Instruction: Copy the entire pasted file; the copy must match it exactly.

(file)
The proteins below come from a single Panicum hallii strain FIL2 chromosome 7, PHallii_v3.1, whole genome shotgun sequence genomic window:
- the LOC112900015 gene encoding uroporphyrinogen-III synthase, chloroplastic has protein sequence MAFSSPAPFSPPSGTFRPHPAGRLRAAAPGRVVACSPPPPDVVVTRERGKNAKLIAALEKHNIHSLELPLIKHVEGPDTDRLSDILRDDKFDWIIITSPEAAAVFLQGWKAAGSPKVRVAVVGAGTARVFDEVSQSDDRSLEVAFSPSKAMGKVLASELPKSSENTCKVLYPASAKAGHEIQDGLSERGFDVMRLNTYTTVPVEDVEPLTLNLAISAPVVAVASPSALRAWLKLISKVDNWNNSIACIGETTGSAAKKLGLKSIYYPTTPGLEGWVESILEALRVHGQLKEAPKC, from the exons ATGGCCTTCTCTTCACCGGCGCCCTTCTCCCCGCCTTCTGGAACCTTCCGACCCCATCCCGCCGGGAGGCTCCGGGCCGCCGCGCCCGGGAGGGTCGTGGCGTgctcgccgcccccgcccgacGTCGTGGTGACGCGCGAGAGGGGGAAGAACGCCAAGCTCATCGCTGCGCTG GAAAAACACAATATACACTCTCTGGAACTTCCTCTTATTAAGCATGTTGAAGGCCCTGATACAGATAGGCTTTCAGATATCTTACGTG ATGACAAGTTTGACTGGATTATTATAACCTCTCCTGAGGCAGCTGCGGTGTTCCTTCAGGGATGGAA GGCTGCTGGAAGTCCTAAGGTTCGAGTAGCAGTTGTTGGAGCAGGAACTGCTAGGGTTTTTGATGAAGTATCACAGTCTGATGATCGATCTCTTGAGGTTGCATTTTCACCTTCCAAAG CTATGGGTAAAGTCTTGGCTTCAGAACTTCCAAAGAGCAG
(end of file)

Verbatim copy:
The proteins below come from a single Panicum hallii strain FIL2 chromosome 7, PHallii_v3.1, whole genome shotgun sequence genomic window:
- the LOC112900015 gene encoding uroporphyrinogen-III synthase, chloroplastic has protein sequence MAFSSPAPFSPPSGTFRPHPAGRLRAAAPGRVVACSPPPPDVVVTRERGKNAKLIAALEKHNIHSLELPLIKHVEGPDTDRLSDILRDDKFDWIIITSPEAAAVFLQGWKAAGSPKVRVAVVGAGTARVFDEVSQSDDRSLEVAFSPSKAMGKVLASELPKSSENTCKVLYPASAKAGHEIQDGLSERGFDVMRLNTYTTVPVEDVEPLTLNLAISAPVVAVASPSALRAWLKLISKVDNWNNSIACIGETTGSAAKKLGLKSIYYPTTPGLEGWVESILEALRVHGQLKEAPKC, from the exons ATGGCCTTCTCTTCACCGGCGCCCTTCTCCCCGCCTTCTGGAACCTTCCGACCCCATCCCGCCGGGAGGCTCCGGGCCGCCGCGCCCGGGAGGGTCGTGGCGTgctcgccgcccccgcccgacGTCGTGGTGACGCGCGAGAGGGGGAAGAACGCCAAGCTCATCGCTGCGCTG GAAAAACACAATATACACTCTCTGGAACTTCCTCTTATTAAGCATGTTGAAGGCCCTGATACAGATAGGCTTTCAGATATCTTACGTG ATGACAAGTTTGACTGGATTATTATAACCTCTCCTGAGGCAGCTGCGGTGTTCCTTCAGGGATGGAA GGCTGCTGGAAGTCCTAAGGTTCGAGTAGCAGTTGTTGGAGCAGGAACTGCTAGGGTTTTTGATGAAGTATCACAGTCTGATGATCGATCTCTTGAGGTTGCATTTTCACCTTCCAAAG CTATGGGTAAAGTCTTGGCTTCAGAACTTCCAAAGAGCAG